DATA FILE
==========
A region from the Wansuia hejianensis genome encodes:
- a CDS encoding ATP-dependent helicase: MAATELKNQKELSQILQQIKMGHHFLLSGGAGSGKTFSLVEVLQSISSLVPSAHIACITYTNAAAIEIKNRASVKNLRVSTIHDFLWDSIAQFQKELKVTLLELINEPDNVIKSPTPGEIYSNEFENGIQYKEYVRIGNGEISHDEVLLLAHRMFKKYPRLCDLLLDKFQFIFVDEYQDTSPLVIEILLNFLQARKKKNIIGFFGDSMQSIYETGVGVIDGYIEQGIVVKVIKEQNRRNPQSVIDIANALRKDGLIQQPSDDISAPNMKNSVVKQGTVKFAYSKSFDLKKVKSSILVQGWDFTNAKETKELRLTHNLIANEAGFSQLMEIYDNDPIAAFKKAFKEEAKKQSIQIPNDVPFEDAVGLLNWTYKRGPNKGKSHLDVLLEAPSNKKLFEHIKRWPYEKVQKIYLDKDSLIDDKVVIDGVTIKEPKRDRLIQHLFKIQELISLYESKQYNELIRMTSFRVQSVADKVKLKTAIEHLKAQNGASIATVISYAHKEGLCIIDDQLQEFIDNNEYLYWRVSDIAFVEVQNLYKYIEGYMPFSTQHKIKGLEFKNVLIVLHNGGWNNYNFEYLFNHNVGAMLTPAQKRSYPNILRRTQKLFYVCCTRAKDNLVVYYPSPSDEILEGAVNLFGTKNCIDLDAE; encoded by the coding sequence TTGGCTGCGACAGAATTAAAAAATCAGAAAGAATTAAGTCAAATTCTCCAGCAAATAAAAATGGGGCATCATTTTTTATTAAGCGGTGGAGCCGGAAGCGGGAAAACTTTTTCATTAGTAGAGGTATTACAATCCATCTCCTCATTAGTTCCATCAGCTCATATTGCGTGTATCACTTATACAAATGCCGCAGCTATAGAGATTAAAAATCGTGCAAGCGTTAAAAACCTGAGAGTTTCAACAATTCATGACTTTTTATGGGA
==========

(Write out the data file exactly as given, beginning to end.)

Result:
A region from the Wansuia hejianensis genome encodes:
- a CDS encoding ATP-dependent helicase: MAATELKNQKELSQILQQIKMGHHFLLSGGAGSGKTFSLVEVLQSISSLVPSAHIACITYTNAAAIEIKNRASVKNLRVSTIHDFLWDSIAQFQKELKVTLLELINEPDNVIKSPTPGEIYSNEFENGIQYKEYVRIGNGEISHDEVLLLAHRMFKKYPRLCDLLLDKFQFIFVDEYQDTSPLVIEILLNFLQARKKKNIIGFFGDSMQSIYETGVGVIDGYIEQGIVVKVIKEQNRRNPQSVIDIANALRKDGLIQQPSDDISAPNMKNSVVKQGTVKFAYSKSFDLKKVKSSILVQGWDFTNAKETKELRLTHNLIANEAGFSQLMEIYDNDPIAAFKKAFKEEAKKQSIQIPNDVPFEDAVGLLNWTYKRGPNKGKSHLDVLLEAPSNKKLFEHIKRWPYEKVQKIYLDKDSLIDDKVVIDGVTIKEPKRDRLIQHLFKIQELISLYESKQYNELIRMTSFRVQSVADKVKLKTAIEHLKAQNGASIATVISYAHKEGLCIIDDQLQEFIDNNEYLYWRVSDIAFVEVQNLYKYIEGYMPFSTQHKIKGLEFKNVLIVLHNGGWNNYNFEYLFNHNVGAMLTPAQKRSYPNILRRTQKLFYVCCTRAKDNLVVYYPSPSDEILEGAVNLFGTKNCIDLDAE; encoded by the coding sequence TTGGCTGCGACAGAATTAAAAAATCAGAAAGAATTAAGTCAAATTCTCCAGCAAATAAAAATGGGGCATCATTTTTTATTAAGCGGTGGAGCCGGAAGCGGGAAAACTTTTTCATTAGTAGAGGTATTACAATCCATCTCCTCATTAGTTCCATCAGCTCATATTGCGTGTATCACTTATACAAATGCCGCAGCTATAGAGATTAAAAATCGTGCAAGCGTTAAAAACCTGAGAGTTTCAACAATTCATGACTTTTTATGGGA